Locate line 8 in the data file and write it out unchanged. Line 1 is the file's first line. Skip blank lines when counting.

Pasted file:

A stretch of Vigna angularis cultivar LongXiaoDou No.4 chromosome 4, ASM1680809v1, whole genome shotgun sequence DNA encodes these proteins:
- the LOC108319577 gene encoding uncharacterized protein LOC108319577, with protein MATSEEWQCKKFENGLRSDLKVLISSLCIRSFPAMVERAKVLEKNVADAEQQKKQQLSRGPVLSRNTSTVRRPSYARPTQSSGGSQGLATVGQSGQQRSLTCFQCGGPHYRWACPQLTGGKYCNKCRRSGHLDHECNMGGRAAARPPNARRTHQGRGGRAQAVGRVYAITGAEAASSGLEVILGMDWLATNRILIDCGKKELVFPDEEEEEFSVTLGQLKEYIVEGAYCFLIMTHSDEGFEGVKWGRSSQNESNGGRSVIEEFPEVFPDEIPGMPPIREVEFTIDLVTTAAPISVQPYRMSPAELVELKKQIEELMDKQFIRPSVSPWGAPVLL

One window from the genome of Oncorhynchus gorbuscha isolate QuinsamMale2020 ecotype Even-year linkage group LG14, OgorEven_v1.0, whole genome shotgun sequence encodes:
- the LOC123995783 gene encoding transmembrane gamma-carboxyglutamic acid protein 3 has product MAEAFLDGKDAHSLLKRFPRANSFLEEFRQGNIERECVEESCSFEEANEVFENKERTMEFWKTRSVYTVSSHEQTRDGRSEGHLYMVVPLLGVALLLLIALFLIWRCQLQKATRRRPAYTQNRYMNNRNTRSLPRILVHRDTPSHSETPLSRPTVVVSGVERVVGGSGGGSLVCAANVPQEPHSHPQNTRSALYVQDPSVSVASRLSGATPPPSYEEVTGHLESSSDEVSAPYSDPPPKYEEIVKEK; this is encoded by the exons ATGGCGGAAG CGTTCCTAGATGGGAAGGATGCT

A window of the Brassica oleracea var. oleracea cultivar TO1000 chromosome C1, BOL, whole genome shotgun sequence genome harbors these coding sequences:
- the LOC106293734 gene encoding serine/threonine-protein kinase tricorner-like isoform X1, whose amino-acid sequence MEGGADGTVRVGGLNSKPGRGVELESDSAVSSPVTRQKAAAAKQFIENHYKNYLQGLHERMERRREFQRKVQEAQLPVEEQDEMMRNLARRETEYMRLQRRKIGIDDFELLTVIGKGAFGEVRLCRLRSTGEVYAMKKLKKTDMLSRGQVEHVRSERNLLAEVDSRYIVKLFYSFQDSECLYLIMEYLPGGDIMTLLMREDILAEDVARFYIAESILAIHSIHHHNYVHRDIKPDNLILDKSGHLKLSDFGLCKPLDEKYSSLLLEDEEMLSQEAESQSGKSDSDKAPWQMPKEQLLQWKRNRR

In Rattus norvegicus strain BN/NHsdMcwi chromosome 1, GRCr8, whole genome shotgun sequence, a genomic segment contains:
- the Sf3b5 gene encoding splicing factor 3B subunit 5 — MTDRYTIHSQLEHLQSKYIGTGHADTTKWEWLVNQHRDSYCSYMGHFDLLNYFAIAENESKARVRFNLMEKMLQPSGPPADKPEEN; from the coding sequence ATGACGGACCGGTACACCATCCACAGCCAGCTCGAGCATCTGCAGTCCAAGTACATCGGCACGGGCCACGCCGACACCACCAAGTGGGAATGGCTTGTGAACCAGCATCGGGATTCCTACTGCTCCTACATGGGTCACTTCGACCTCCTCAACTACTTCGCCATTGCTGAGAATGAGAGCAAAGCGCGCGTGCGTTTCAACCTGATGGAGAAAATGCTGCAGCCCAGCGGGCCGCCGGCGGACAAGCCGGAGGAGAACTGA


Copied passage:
- the Sf3b5 gene encoding splicing factor 3B subunit 5 — MTDRYTIHSQLEHLQSKYIGTGHADTTKWEWLVNQHRDSYCSYMGHFDLLNYFAIAENESKARVRFNLMEKMLQPSGPPADKPEEN; from the coding sequence ATGACGGACCGGTACACCATCCACAGCCAGCTCGAGCATCTGCAGTCCAAGTACATCGGCACGGGCCACGCCGACACCACCAAGTGGGAATGGCTTGTGAACCAGCATCGGGATTCCTACTGCTCCTACATGGGTCACTTCGACCTCCTCAACTACTTCGCCATTGCTGAGAATGAGAGCAAAGCGCGCGTGCGTTTCAACCTGATGGAGAAAATGCTGCAGCCCAGCGGGCCGCCGGCGGACAAGCCGGAGGAGAACTGA